Apollo Astronaut Brings Space to Chicago Planetarium

Apollo Astronaut Brings Space to Chicago Planetarium
Gemini and Apollo astronaut James Lovell.
(Image: © Adler Planetarium.)

Gemini and Apollo astronaut James A.Lovell has announced he will consolidate his personal collection of NASAmemorabilia and contribute it to the Alder Planetarium & Astronomy Museumin Chicago, IL. His donation, as well arrangements for the National Air andSpace Museum to loan one of his spacecraft to the museum for display, is timedto coincide with the 75th anniversary of the Adler, a celebration chaired byLovell.

"The Adler inspires young andold alike to learn about space science which contributes to our nationalidentity as a science and technology leader," Lovell said while visitingthe museum last week. "I can't imagine a better use of my collection thanin this noble effort."

Lovell's collection includesdocuments, memorabilia and personal space artifacts. It is presently widelydisplayed in a number of museums, in his home and at his and his son'srestaurant, Lovells of Lake Forest, in Illinois.

Lovell's announcement coincided withthe anniversary of the Apollo 13 mission. On April 13, 1970, Lovell and hiscrew successfully modified the Apollo 13 lunar module into an effectivelifeboat when its oxygen system failed. Their resourcefulness helped returnthem safely to Earth.

Prior to Apollo 13, Lovell pilotedthe first rendezvous of two manned spacecraft in 1965, and the last of theGemini flights that perfected spacewalking in 1966. He then served as navigatorfor the epic six-day journey of Apollo 8, man's maiden voyage to the Moon.Until he was surpassed by Skylab astronauts, Lovell held the record for mostAmerican hours in space: 29.8 days (715 hours and 5 minutes).

Adler President Paul H. Knappenberger Jr. has named Lovell the honorary chairman ofthe museum's year-long 75th anniversary celebration, which begins on May 12.

"[Lovell] recalls the thrillingearly moments of human space exploration, a phenomenon never anticipated whenChicago's famous planetarium was founded by Max Adler in 1930," said Knappenberger. "He also encourages us to look forwardand inspire the next generation of explorers."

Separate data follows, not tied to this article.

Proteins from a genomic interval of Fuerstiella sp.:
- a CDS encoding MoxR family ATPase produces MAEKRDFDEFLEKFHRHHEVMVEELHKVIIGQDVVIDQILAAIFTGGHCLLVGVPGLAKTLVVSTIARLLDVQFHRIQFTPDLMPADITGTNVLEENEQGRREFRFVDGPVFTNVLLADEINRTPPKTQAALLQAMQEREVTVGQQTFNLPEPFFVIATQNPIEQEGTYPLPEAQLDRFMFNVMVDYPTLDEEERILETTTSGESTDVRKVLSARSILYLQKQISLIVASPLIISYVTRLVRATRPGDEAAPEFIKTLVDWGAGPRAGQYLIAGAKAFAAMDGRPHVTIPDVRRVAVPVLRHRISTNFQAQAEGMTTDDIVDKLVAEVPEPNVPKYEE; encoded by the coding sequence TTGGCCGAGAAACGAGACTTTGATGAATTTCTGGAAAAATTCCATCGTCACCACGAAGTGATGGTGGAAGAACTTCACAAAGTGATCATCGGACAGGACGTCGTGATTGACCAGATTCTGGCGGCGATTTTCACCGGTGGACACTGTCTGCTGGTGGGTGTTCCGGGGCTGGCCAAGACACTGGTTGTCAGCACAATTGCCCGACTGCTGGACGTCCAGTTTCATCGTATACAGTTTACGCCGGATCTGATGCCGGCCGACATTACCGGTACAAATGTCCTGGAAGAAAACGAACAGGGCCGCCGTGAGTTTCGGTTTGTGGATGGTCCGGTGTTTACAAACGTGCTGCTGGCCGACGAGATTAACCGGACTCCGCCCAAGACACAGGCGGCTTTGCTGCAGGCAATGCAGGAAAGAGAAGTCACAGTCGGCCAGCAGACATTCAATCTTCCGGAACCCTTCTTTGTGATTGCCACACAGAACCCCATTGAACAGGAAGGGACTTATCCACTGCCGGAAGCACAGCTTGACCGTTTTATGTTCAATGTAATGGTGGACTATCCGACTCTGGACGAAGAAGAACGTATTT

The museum's anniversary plansinclude a new focus on human space exploration. As part of that effort, theAdler has reached an agreement with the Smithsonian National Air and SpaceMuseum to exhibit Gemini 12 on a long- term basis. The spacecraft, one of fourLovell flew during his time as an astronaut, is presently at NASA's GoddardSpace Flight Center. At Lovell's request, it was approved for relocation from Marylandto the Adler.

The Gemini 12 capsule will be thecenterpiece of a new interactive exhibition about America's space program to beunveiled in 2006. As part of the loan agreement, the Adler will help theSmithsonian conserve the object, a process that will require many months. Whenthe work is completed, the newly restored Gemini 12 spacecraft will bedisplayed in a specially-designed exhibition case to prevent additional erosionof its facade and components.

"It is an honor for a Chicagoinstitution to be asked to display and assist in preserving a national treasurelike the Gemini 12 capsule," said President Knappenberger.

To recognize Lovell's achievements,the Adler has also commissioned a life-like seven-foot sculpture. In late June2005, Chicago Mayor Richard Daley will dedicate the sculpture in the Adler'srestored Rainbow Lobby. The sculpture is intended to commemorate man's quest toexplore beyond the Earth and will feature one of Lovell's most famous quotes:"I have seen the Earth as it truly is ...a grand oasis in the vastness ofspace."

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